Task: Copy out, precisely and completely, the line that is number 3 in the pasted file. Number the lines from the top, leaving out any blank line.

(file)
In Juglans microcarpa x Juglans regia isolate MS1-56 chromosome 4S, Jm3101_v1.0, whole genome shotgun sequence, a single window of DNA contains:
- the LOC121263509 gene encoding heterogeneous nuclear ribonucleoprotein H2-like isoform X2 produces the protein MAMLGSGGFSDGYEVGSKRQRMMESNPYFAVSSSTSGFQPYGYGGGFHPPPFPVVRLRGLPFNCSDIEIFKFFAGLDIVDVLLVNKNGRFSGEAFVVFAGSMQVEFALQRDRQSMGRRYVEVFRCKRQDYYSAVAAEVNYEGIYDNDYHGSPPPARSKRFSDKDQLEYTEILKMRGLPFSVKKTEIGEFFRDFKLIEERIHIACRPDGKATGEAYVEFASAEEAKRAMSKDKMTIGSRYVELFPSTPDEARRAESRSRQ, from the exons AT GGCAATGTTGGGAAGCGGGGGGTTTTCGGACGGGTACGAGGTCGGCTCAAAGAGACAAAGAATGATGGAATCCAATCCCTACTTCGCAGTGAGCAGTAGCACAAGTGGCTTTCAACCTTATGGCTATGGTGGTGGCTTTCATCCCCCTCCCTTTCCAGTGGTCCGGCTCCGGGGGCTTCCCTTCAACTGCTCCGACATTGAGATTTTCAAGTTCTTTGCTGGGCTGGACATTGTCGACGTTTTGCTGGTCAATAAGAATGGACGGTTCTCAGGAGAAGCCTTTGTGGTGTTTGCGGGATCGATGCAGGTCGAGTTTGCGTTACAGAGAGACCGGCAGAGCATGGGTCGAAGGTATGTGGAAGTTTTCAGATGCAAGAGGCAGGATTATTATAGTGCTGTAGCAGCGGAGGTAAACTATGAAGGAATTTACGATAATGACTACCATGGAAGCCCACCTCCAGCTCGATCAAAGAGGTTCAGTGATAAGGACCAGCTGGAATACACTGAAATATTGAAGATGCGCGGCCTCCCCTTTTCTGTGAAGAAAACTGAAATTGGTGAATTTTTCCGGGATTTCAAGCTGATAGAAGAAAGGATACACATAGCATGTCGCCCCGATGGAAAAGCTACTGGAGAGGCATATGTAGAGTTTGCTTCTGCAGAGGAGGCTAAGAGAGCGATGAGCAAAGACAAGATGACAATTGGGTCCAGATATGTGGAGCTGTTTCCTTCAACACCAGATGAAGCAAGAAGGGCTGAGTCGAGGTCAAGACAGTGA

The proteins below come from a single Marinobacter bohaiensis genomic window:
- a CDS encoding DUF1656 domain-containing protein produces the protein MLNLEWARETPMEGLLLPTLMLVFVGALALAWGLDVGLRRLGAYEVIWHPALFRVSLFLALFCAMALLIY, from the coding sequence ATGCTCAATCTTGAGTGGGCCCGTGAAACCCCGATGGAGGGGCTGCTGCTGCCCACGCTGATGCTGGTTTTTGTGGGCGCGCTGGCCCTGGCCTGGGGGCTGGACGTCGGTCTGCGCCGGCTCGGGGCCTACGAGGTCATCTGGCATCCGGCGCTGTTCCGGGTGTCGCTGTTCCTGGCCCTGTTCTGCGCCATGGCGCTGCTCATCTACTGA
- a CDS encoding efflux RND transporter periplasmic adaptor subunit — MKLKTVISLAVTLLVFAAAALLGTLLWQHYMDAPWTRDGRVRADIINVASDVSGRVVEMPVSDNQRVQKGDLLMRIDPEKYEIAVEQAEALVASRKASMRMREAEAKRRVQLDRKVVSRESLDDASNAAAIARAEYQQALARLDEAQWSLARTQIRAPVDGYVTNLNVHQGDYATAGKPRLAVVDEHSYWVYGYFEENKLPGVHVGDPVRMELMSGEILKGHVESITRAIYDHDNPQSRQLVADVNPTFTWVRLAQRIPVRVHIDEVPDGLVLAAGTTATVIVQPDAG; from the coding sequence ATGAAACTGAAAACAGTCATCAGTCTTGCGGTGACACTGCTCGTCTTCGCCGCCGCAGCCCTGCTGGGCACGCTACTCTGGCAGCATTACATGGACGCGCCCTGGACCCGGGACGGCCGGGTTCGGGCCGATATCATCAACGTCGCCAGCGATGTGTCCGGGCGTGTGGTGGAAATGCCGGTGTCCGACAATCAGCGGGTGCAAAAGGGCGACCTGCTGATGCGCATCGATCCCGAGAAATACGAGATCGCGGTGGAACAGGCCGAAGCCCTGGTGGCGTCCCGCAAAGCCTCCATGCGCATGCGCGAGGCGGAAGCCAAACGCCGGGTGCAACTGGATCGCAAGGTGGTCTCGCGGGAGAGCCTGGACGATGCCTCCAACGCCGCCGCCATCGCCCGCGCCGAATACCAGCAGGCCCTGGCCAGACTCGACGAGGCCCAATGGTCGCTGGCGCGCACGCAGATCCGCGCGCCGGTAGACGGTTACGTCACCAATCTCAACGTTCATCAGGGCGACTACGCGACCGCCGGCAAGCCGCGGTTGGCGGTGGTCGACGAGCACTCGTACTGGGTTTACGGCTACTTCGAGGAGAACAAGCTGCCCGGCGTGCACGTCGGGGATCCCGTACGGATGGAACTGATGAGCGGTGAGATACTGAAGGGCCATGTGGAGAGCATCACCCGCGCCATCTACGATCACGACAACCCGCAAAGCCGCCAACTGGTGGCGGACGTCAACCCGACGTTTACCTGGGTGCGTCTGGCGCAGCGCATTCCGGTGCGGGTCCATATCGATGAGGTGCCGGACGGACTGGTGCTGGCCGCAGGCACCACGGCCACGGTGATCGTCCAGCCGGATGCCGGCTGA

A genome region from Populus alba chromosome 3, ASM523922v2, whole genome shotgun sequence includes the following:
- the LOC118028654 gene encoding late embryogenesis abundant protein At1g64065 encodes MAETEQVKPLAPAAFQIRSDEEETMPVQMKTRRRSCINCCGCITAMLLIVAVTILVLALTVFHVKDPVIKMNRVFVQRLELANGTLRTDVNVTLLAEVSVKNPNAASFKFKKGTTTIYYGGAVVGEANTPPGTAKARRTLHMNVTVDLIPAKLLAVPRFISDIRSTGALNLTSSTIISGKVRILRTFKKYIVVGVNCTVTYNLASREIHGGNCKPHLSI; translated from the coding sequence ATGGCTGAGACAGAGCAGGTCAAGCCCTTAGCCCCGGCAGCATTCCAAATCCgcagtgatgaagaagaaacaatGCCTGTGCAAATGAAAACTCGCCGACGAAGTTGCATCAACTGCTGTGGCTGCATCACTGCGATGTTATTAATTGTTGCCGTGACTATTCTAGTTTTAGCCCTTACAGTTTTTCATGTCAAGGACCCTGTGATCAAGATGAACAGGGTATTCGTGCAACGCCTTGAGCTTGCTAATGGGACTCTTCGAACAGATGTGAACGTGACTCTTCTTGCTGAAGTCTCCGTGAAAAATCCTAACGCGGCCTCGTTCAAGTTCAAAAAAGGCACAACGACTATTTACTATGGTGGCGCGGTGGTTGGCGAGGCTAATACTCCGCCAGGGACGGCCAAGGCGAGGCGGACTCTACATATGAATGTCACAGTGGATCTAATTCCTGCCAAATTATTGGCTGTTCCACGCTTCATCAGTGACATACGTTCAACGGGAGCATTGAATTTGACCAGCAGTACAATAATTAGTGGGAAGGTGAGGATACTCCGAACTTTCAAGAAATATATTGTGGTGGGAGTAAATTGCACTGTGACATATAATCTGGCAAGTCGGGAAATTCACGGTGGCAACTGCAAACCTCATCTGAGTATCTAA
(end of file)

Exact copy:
The proteins below come from a single Marinobacter bohaiensis genomic window: